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You Need a Little Luck in Life

February 2019
Story by Jeffrey J. Kimbell
State: New Mexico
Species: Deer - Mule

I consider my relationship with Huntin’ Fool as important as my CPA or lawyer. My success and my family’s success as hunters increasingly hinges on Huntin’ Fool keeping our paperwork in order for each state, reminding me of important deadlines, and helping me make informed decisions about what guides to choose for particular areas. They have delivered consistent draw results for my family three years in a row, first in Idaho (a mule deer for my wife), then in Alaska (a Roosevelt elk for my wife), and this year in New Mexico (a mule deer in 5B for me). The opportunities for our family to hunt locally are non-existent as there is no game or bird hunting in Washington, D.C. where we live. Therefore, every tag we ever apply for anywhere in the U.S. is always as a non-resident. Thank the Lord for the North American conservation model!

Upon successfully drawing the coveted 5B unit near the Chama River in northwest New Mexico, I was immediately on the phone with Austin Atkinson at Huntin’ Fool. The major issue was that the dates for this rifle hunt were five days only, November 2-7, and were on top of the midterm elections. Since my business is in politics, there was simply no way I could be hunting on Election Day 2,200 miles from work. Austin recommended talking to a couple of outfitters to see if there was any way to realistically chase mule deer in two days in an area that massive. After a lengthy discussion with Ryan Nogosek from A3 Trophy Hunts, it was pretty simple – I needed some very good luck on weather and animals and had to be prepared to shoot a long way. I booked the hunt.

I stayed at the Frontier Motel in Cuba, New Mexico, which is a town of 500 people about 90 minutes from Albuquerque. Jordan Hall, Ryan’s business partner, Ryan, the two other non-resident hunters from Texas, and I all had dinner the night I flew in. They had all hunted that afternoon but had passed on a couple of bucks. Topics over dinner ranged from the politics of New Mexico, hunting shows (DSC vs. SCI), the need for hunters to vote/stick together, and a shot that was taken by another hunting party earlier that evening in 5B.

The weather lord was good to us as a cold front had moved in a couple of days prior. It was a brisk 25 degrees at 5 a.m. when Jordan and I left the motel for our 75-minute drive through about 20 elk into the area. You learn pretty quickly what excellent versus good gear is during those chilly mornings. (Thank you KUIU, Kenetrek, and Sitka gear for performing as you should). Jordan spends 280 days in the field guiding, and it was apparent from the start that he was an absolute professional. His Swarovski Optik setup was first rate, and our position on a large berm overlooking two vast valleys underneath us was perfect. We waited for sunup.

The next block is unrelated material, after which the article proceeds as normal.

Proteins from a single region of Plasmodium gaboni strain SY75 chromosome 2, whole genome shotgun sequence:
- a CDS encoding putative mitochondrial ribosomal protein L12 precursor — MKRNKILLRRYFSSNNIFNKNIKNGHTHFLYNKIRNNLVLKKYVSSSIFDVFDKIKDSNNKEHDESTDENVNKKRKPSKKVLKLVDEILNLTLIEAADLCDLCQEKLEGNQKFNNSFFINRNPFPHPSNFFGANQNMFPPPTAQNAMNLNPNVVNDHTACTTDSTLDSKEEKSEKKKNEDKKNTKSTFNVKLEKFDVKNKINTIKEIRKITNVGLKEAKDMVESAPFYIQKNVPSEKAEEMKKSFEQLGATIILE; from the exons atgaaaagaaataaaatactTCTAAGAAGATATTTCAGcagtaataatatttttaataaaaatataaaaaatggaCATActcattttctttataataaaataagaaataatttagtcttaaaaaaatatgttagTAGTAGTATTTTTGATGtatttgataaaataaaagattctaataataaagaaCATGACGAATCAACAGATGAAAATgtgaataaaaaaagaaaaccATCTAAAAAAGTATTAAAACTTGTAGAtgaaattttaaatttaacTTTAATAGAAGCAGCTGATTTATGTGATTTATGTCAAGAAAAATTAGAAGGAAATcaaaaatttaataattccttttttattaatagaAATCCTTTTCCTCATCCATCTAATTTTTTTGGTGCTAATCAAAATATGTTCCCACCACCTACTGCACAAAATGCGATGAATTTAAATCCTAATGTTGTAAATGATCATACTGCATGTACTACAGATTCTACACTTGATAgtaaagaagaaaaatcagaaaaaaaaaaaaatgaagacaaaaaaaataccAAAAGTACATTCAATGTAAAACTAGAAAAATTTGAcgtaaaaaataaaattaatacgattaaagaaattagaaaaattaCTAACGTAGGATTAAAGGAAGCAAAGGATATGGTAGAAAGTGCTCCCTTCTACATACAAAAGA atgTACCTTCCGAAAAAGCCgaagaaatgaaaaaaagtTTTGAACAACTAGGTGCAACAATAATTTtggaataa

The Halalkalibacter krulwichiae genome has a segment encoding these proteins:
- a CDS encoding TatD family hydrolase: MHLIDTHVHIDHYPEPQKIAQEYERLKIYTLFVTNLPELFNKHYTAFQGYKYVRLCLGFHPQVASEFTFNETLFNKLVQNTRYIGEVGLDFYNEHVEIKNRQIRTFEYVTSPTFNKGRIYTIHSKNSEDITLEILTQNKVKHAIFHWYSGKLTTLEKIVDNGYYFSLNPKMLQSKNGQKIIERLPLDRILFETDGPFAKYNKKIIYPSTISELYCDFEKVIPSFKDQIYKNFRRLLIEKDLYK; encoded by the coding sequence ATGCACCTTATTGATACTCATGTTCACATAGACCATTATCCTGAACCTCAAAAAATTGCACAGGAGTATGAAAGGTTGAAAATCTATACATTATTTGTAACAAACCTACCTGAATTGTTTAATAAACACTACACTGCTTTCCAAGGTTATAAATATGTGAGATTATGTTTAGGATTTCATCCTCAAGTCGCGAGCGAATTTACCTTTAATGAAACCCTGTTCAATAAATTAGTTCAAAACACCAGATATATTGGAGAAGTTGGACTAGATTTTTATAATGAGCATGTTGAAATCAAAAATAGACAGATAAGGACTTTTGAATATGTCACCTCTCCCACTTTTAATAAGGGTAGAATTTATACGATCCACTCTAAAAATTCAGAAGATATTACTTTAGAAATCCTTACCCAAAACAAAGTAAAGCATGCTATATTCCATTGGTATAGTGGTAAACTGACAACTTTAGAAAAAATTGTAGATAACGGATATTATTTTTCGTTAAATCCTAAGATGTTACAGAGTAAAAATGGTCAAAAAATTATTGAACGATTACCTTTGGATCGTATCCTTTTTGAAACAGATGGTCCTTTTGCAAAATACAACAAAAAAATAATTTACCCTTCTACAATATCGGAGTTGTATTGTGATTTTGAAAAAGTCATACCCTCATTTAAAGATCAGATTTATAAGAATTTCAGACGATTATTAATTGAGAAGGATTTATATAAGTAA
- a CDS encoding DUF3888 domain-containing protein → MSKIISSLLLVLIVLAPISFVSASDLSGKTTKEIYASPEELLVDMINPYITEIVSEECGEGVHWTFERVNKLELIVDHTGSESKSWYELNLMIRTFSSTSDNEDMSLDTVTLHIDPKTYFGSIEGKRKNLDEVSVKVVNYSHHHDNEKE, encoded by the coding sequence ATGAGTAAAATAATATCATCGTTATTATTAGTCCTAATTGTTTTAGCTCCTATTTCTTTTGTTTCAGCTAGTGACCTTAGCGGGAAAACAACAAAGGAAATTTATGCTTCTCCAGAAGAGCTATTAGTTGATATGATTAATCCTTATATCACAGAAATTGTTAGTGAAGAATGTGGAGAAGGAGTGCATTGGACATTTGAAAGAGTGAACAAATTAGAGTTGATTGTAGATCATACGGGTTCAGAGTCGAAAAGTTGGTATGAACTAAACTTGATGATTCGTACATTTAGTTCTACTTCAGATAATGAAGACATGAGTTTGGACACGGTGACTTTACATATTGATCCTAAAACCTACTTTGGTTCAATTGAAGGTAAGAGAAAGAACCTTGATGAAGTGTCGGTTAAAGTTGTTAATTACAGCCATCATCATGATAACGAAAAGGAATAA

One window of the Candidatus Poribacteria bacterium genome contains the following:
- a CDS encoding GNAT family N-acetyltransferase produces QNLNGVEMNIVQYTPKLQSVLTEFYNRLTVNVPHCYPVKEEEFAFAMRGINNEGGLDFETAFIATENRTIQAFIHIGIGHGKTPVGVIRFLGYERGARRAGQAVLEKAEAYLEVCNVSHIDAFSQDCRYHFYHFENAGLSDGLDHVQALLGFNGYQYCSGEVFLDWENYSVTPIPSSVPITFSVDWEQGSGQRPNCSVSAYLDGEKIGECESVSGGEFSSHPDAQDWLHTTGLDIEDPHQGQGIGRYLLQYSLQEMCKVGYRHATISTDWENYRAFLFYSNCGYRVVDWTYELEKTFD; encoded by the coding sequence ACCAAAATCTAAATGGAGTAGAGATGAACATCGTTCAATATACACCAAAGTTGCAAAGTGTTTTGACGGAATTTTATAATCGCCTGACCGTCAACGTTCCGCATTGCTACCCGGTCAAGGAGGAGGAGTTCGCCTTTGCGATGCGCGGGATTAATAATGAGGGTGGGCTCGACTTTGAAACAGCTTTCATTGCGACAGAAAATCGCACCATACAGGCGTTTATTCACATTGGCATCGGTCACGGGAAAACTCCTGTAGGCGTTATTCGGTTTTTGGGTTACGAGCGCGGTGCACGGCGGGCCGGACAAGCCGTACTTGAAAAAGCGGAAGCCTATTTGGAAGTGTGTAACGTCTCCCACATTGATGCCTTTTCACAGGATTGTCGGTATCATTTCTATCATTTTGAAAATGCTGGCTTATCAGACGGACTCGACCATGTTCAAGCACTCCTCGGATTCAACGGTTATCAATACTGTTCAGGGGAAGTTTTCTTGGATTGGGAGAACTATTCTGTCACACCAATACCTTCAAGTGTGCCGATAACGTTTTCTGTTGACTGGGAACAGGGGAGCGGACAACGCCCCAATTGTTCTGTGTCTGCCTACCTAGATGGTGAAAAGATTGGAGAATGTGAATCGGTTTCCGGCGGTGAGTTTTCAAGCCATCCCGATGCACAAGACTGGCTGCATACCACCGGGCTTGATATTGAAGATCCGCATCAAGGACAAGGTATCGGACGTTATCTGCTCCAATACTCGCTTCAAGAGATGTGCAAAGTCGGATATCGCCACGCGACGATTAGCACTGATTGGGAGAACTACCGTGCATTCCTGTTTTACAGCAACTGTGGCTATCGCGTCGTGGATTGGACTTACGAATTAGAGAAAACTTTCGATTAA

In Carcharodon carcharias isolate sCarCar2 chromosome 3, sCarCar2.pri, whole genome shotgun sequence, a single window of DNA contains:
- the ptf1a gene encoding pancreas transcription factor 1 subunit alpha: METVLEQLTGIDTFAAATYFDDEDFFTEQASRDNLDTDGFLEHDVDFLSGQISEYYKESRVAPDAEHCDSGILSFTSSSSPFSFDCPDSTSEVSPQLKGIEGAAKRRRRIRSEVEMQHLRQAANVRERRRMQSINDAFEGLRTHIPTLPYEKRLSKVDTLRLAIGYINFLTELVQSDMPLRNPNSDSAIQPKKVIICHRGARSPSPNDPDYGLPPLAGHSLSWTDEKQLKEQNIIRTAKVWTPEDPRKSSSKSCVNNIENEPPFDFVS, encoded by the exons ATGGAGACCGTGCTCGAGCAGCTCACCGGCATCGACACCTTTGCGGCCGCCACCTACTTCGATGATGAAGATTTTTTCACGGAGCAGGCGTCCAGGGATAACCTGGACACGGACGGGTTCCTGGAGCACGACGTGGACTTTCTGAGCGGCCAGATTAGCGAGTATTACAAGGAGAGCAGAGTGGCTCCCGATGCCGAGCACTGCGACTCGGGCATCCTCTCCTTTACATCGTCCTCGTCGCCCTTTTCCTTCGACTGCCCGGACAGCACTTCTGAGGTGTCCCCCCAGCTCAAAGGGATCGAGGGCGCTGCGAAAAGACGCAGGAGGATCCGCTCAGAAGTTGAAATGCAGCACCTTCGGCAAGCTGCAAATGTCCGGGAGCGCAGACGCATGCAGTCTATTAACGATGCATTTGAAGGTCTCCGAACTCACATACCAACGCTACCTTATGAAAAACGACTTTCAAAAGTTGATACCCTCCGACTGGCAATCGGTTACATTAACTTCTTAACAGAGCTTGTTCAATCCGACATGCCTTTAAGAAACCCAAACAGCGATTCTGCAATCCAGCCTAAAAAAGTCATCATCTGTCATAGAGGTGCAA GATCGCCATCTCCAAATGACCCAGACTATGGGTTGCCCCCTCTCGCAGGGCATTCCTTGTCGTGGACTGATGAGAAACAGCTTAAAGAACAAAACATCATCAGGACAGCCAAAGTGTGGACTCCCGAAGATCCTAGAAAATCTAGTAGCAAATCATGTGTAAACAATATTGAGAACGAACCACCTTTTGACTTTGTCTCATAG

As the sun came over the horizon, the valley sprang to life. We started seeing does in three or four different groups coming up from an old river chasm that separated some of the valley below. One group had seven or eight does with a young 140 class buck, and another group had six or seven more does with two bucks below 130". We were clearly in the right area. We just needed a nice stud to come over the hills.

Ryan and one of the other non-resident hunters soon joined us on the ridge. The vantage point was fantastic. With four experienced hunters glassing with quality optics working together, we were seeing deer all over the place. Then, Ryan calmly said to us, “Wait, look right here. See those tips in the sage?”

Sure enough, we all soon saw a beautiful buck with a small wingman buck making their way through the brush about 650 yards from us. Since Ryan had seen him first, the protocol was simple – this was his client’s choice. If he passed on it, I was absolutely going to try and take this buck. They discussed it and decided to take a pass. We were on!

Jordan and I got geared up. I slung my trusty carbon fiber Christensen .280 Ackley over my shoulder and loaded up my Safari Arms 150 grain Barnes bullets, and we made our way off the steep with haste. Our idea was to cut as much from that 650 yards as we could but also stay high on a mound 300-350 yards to our left to keep our target in sight. It worked.

I lay down, popped the bipod out, got in position, chambered one, and put the Zeiss Victory V8 red dot reticule right on the rear end of our target. During our walk to the shooting site, the deer had laid down so even from our elevated position all I could see was his left backside. There was nowhere else for us to go. Also complicating matters was sagebrush all around the buck. We waited about 15 minutes and then the old boy jumped up and I let him have it at 300 yards. He didn’t move. Since there was so much brush and exact shot placement was impossible to determine, I let another one fly just to be sure. Both hit their mark.

When we walked up on him, luck was on our side. He went a scratch under 180" SCI. In a span of 24 hours, the temperature had dropped, there had been no travel entanglements, our careful glassing had found a great deer, and my shot placement had clicked. That never happens! As my father used to say, “You need a little luck in life!”

New Mexico Mule Deer & Coues Deer